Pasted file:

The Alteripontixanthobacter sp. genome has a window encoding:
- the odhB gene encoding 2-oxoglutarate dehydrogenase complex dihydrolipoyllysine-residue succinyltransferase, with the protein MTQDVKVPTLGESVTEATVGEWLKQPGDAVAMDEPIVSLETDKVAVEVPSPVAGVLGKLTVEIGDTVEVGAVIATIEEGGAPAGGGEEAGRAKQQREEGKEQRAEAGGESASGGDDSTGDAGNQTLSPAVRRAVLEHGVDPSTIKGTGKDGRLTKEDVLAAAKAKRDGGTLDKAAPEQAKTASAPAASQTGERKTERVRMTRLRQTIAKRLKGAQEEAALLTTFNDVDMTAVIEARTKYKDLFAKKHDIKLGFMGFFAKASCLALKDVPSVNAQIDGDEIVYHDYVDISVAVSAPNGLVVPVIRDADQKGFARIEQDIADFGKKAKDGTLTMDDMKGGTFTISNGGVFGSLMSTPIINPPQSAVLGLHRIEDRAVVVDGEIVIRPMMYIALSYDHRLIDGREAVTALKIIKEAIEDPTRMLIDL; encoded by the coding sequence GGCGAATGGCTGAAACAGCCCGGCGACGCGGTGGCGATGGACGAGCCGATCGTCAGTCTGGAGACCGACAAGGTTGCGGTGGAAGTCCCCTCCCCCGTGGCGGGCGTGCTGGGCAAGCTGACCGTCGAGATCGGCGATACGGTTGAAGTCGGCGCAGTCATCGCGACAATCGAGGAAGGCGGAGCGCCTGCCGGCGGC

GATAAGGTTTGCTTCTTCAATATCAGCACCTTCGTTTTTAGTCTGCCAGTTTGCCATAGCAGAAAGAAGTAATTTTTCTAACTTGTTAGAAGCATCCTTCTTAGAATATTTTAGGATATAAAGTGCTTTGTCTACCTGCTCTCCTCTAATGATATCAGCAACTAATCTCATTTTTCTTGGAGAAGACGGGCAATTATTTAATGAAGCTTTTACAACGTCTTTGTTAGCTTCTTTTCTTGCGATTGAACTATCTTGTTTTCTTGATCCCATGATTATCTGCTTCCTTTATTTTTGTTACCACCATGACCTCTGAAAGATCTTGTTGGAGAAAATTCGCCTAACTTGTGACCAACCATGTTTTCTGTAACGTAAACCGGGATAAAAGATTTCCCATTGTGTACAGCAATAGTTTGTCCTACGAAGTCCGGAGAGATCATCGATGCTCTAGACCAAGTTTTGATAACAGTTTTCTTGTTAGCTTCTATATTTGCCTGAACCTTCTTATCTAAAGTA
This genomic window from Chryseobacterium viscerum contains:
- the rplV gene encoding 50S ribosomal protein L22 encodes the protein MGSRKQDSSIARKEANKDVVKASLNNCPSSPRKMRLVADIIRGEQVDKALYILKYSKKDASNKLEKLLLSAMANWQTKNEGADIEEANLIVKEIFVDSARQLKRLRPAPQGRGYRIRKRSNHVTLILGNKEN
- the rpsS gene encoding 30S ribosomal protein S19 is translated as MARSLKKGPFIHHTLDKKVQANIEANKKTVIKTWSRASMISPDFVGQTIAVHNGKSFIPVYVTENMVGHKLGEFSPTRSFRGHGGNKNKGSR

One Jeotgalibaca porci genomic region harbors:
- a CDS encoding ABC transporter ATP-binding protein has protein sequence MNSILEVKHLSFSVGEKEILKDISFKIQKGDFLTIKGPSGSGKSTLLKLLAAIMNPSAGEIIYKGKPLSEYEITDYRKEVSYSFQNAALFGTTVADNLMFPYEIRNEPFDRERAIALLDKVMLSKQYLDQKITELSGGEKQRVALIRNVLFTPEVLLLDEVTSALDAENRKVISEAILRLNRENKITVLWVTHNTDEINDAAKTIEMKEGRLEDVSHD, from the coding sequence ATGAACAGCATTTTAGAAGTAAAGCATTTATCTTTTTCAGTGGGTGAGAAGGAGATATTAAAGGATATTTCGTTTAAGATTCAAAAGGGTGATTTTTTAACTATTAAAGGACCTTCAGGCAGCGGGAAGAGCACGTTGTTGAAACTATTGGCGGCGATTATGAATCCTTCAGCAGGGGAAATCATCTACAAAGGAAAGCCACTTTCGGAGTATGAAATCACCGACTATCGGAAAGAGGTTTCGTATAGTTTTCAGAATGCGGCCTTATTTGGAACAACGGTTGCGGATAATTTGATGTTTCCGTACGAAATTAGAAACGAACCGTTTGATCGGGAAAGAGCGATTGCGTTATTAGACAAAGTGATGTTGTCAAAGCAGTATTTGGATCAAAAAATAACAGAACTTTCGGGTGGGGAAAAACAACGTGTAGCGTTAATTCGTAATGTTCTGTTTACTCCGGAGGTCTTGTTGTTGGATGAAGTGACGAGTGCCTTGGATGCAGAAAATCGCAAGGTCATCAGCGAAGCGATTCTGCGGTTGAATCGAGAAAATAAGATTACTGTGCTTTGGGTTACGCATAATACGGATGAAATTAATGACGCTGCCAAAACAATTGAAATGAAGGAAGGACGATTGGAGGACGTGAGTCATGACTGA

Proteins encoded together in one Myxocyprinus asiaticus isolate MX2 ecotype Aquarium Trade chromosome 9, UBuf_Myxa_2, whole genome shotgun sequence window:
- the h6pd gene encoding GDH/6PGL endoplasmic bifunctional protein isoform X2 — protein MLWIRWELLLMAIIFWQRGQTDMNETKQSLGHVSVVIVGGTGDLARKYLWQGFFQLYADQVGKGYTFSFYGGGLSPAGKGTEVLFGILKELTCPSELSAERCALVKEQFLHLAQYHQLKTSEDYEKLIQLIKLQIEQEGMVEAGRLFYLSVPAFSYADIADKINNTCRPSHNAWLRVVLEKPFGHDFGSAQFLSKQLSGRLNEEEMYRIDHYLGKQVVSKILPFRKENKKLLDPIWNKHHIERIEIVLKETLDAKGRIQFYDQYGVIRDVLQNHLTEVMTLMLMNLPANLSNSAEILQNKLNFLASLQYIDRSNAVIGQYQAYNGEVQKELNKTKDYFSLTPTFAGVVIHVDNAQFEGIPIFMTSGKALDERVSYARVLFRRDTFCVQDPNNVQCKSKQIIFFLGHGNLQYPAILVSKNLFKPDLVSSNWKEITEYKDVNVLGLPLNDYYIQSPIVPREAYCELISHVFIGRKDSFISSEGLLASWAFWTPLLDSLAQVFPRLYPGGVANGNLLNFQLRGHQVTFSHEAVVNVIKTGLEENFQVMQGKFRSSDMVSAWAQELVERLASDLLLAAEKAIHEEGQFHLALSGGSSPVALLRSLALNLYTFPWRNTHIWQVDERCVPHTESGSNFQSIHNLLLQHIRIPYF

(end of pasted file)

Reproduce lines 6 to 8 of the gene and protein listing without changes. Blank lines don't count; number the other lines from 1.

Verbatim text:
- the rpsS gene encoding 30S ribosomal protein S19 is translated as MARSLKKGPFIHHTLDKKVQANIEANKKTVIKTWSRASMISPDFVGQTIAVHNGKSFIPVYVTENMVGHKLGEFSPTRSFRGHGGNKNKGSR

One Jeotgalibaca porci genomic region harbors:
- a CDS encoding ABC transporter ATP-binding protein has protein sequence MNSILEVKHLSFSVGEKEILKDISFKIQKGDFLTIKGPSGSGKSTLLKLLAAIMNPSAGEIIYKGKPLSEYEITDYRKEVSYSFQNAALFGTTVADNLMFPYEIRNEPFDRERAIALLDKVMLSKQYLDQKITELSGGEKQRVALIRNVLFTPEVLLLDEVTSALDAENRKVISEAILRLNRENKITVLWVTHNTDEINDAAKTIEMKEGRLEDVSHD, from the coding sequence ATGAACAGCATTTTAGAAGTAAAGCATTTATCTTTTTCAGTGGGTGAGAAGGAGATATTAAAGGATATTTCGTTTAAGATTCAAAAGGGTGATTTTTTAACTATTAAAGGACCTTCAGGCAGCGGGAAGAGCACGTTGTTGAAACTATTGGCGGCGATTATGAATCCTTCAGCAGGGGAAATCATCTACAAAGGAAAGCCACTTTCGGAGTATGAAATCACCGACTATCGGAAAGAGGTTTCGTATAGTTTTCAGAATGCGGCCTTATTTGGAACAACGGTTGCGGATAATTTGATGTTTCCGTACGAAATTAGAAACGAACCGTTTGATCGGGAAAGAGCGATTGCGTTATTAGACAAAGTGATGTTGTCAAAGCAGTATTTGGATCAAAAAATAACAGAACTTTCGGGTGGGGAAAAACAACGTGTAGCGTTAATTCGTAATGTTCTGTTTACTCCGGAGGTCTTGTTGTTGGATGAAGTGACGAGTGCCTTGGATGCAGAAAATCGCAAGGTCATCAGCGAAGCGATTCTGCGGTTGAATCGAGAAAATAAGATTACTGTGCTTTGGGTTACGCATAATACGGATGAAATTAATGACGCTGCCAAAACAATTGAAATGAAGGAAGGACGATTGGAGGACGTGAGTCATGACTGA